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INSTALL
RScheme Install Notes
RScheme 0.7.3.2
===============
Building The Basic System
-------------------------
This distribution of RScheme includes both Scheme source and enough C
code to bootstrap into a fully functional RScheme system.
The instructions in this section should get you up and running RScheme.
The basic steps are
% cd .../rs-0.7.3.2
% make stage1
% cd src
% ./configure
% make all
(Note: The stage1 build starts by running configure. See "Stage1 Options"
below if configure needs help on your system.)
This will get the base system library (librs.a) compiled and
installed, by default in /usr/local/lib/rs/0.7.3.2 (if you do not have
permissions to install in /usr/local/lib, or you want to install it
elsewhere, give the --prefix=PREFIX option to configure, where PREFIX
is the absolute directory name of the place to install RScheme)
The executable "shell" program rs (ie, the normal interactive RScheme
program that comes up with a read-eval-print loop) is installed
in ${PREFIX}/bin/rs. You can either link this executable into
a directory in your path, or add ${PREFIX}/bin to your path.
Building the Off-line Module Compiler
-------------------------------------
If you are doing module development (which includes building the optional
packages as mentioned in the next section), you should also build the
off-line module compiler, `rsc':
src% make rsc
This creates and installs `rsc' into $(PREFIX)/bin/rsc
Building Optional Packages
--------------------------
[Note: Building packages as described here will implicity build
the offline compiler, rsc]
After having installed the base system and basic interactive shell,
you can build and install the optional packages that you wish to use.
The configuration script automatically chooses a default set of
optional packages to be built. Usually, this default set is as
many packages as it expects to work. In this case, you can
use:
% make packages
Alternatively, if you want to build fewer packages, or think one
might work that the configuration script did not include in the
default set, you may override the PACKAGES make variable to supply
the set of packages to build:
% make PACKAGES="fasl syscalls unixm rstore x11" packages
After having compiled all the packages of interest, you should
construct an executable which has all the corresponding code
linked in. If you build the fasl package, this is as simple as:
% make fasl_shell
which implicitly includes all the optional packages that have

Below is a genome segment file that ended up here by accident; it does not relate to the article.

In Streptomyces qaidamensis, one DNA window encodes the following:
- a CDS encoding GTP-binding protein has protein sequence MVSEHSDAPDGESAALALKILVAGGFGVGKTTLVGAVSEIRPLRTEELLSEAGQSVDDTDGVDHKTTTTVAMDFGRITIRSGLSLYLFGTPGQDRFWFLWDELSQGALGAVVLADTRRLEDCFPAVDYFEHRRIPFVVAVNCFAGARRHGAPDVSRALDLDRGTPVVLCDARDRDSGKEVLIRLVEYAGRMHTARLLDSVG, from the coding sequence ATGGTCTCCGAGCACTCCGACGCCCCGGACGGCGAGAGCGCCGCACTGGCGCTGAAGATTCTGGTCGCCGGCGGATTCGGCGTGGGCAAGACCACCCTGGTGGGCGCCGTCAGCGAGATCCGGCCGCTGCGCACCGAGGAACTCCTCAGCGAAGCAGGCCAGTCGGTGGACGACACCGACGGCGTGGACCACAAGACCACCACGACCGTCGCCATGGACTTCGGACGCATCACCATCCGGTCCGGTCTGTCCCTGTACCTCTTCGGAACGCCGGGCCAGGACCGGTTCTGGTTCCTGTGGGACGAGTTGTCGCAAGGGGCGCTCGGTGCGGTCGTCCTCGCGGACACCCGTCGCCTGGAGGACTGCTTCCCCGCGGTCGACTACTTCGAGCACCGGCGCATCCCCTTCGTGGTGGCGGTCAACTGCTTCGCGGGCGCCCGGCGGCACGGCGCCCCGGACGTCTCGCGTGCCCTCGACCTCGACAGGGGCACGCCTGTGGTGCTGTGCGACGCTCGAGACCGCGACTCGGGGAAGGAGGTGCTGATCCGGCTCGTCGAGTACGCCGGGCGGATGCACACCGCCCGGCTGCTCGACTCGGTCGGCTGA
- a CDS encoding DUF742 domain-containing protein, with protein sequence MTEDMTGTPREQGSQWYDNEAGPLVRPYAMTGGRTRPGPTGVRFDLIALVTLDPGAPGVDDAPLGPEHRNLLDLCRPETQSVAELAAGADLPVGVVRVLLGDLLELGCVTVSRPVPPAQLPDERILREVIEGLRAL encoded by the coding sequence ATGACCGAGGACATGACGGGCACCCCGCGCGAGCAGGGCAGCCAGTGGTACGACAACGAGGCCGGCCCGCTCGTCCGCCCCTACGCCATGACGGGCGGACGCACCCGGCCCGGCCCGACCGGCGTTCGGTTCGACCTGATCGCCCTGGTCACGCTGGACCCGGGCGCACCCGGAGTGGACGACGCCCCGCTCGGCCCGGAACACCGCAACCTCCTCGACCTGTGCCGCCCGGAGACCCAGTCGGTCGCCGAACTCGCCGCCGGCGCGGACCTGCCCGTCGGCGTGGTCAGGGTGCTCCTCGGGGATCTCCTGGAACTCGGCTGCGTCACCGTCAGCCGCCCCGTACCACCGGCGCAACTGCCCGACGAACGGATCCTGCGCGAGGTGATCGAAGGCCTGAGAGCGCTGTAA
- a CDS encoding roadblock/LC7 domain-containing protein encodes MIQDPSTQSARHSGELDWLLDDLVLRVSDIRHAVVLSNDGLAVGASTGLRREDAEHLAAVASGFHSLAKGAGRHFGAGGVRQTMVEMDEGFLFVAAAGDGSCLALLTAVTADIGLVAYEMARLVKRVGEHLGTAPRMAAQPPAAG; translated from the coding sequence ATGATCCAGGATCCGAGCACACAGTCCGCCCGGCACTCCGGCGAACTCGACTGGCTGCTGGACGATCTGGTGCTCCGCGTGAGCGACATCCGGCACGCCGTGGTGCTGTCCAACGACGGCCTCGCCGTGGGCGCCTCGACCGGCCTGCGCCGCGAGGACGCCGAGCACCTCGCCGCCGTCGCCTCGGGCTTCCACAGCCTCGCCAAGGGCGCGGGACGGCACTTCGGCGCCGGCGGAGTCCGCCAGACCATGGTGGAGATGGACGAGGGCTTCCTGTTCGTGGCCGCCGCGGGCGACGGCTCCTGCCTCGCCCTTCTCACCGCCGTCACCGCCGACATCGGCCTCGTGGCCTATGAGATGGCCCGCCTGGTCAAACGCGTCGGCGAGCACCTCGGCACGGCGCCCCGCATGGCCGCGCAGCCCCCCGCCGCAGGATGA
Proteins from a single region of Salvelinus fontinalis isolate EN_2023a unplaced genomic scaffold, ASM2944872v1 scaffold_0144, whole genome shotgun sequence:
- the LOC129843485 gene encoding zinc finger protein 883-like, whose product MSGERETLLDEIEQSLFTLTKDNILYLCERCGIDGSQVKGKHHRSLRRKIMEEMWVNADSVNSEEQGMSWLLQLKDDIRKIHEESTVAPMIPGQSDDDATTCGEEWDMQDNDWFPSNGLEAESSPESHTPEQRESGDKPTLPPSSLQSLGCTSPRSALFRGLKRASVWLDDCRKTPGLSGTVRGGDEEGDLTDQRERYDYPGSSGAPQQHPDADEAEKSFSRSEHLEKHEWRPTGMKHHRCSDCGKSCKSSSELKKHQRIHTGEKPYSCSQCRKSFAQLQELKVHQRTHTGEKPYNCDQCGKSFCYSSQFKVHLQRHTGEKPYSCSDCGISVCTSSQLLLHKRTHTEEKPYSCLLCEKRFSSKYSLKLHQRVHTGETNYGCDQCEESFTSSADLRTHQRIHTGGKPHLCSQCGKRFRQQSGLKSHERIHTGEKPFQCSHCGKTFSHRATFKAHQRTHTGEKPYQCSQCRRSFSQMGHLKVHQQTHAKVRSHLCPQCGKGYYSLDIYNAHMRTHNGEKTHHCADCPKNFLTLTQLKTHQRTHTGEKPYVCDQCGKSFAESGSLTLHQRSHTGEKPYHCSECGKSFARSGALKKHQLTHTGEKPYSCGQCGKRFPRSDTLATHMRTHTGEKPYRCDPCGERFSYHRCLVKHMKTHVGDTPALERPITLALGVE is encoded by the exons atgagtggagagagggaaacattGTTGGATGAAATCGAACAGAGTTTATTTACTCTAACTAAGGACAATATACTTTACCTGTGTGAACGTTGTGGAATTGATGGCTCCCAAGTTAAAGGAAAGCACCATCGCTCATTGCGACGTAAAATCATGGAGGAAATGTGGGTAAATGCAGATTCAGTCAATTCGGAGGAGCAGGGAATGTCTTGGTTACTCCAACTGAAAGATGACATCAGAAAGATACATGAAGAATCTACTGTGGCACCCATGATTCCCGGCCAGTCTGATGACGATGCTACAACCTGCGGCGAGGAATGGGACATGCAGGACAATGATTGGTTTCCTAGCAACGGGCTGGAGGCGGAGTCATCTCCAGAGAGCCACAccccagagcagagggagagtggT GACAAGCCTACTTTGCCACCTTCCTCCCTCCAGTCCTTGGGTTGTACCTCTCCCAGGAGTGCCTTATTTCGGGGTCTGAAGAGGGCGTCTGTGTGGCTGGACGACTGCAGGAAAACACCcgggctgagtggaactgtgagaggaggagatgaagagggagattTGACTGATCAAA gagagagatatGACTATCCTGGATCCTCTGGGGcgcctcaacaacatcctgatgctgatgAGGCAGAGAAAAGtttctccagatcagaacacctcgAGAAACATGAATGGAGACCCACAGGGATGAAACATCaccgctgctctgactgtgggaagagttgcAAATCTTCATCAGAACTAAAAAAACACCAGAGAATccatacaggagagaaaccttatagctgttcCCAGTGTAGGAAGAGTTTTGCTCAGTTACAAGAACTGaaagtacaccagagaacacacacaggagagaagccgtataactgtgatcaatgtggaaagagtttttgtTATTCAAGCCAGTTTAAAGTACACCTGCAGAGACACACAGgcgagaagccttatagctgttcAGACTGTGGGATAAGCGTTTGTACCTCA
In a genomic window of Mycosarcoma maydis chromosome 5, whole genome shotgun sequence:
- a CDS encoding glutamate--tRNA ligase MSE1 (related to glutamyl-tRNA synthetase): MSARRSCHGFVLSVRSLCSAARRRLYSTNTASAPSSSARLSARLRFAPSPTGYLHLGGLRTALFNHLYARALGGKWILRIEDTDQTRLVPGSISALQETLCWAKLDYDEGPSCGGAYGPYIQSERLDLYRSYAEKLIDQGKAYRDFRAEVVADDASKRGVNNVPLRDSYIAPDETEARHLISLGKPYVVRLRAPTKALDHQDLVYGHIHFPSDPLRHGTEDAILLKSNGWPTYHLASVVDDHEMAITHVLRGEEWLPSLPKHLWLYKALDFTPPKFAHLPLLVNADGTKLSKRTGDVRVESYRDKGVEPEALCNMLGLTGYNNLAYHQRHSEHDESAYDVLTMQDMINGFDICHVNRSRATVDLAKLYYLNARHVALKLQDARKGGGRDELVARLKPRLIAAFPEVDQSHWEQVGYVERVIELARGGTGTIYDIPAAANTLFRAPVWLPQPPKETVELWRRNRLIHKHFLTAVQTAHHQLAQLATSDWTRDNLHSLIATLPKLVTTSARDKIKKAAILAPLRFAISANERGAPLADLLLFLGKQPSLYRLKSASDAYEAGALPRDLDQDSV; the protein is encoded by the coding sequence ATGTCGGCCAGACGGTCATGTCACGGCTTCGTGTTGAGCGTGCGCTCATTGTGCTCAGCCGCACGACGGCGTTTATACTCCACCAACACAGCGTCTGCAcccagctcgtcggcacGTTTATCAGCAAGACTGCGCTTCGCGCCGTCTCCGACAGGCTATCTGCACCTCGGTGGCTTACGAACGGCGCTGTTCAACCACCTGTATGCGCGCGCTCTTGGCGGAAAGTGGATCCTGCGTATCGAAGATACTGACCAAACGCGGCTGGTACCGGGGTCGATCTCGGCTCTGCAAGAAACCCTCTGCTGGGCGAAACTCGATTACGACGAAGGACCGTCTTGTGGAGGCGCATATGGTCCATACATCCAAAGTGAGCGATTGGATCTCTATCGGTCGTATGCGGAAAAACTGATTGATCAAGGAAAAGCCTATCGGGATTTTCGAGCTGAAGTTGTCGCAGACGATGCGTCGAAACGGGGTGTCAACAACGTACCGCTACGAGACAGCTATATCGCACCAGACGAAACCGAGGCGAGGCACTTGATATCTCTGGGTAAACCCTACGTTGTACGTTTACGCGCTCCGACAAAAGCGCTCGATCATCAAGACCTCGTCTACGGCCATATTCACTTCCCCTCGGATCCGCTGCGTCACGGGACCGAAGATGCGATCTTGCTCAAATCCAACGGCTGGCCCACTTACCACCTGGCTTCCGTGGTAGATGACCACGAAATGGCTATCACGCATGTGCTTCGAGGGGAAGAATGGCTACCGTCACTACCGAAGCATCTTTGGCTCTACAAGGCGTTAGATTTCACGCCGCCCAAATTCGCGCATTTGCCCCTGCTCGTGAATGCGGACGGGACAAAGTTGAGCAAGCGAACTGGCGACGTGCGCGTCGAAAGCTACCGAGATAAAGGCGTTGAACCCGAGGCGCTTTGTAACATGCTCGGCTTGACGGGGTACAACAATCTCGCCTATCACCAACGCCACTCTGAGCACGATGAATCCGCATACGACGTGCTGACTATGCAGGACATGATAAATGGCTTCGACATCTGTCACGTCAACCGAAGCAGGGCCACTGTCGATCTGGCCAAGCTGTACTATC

been built and installed.
This creates and installs an executable called "fshell" which is a
fast-loading shell (REPL) with the given modules linked into the image
with their corresponding C code.
These are the packages you might find useful:
syscalls (basic system call interfaces)
unixm (unix-specific system call interfaces)
rstore (persistent store)
calendar (date operations)
sets (set operations like 'union' and 'intersection')
x11 (simple Xlib interface; uses libgd for drawing to
in-memory images)
db (Berkeley db interface)
fasl (fasl-loading images)
threads (advanced thread support)
The `fasl' and `rstore' packages have some fairly intense system
dependencies, so they may not work on your system.
Additional modules (that are part of the base system and are not
packages) that you might want to link into your shell are:
debugger (procedure-level tracepoints and breakpoints)
Recompiling from sources
------------------------
As distributed, RScheme has already been compiled from its scheme sources
into C code. However, many intermediate files are stripped out to reduce
the distribution size, so the system actually rebuilds itself at install
time (that is what the "make stage1" step does).
If you feel like tweaking the scheme or C sources (mostly in modules/ and
handc/, respectively), you can do so, and use "make stage1" to rebuild
src/ from those sources.
(Appendix) Stage1 Options
-------------------------
The stage1 build starts with a configuration step; if configure is
unable to determine the type of your system, or requires other flags,
you can set those options via the CONFIG_OPTS makefile flag.
For example, in order to build on Windows NT with the GNU Win32 tools,
use:
% make CONFIG_OPTS="--host=i386-gnuwin32" stage1
(which is not to imply that the WindowsNT build works, but it at
least gets most of the way :-))
For another example, Mac OS X wants:
% make CONFIG_OPTS="--host=ppc-rhapsody" stage1
-- Donovan Kolbly RScheme Development Group
d.kolbly@rscheme.org
http://www.rscheme.org/~donovan/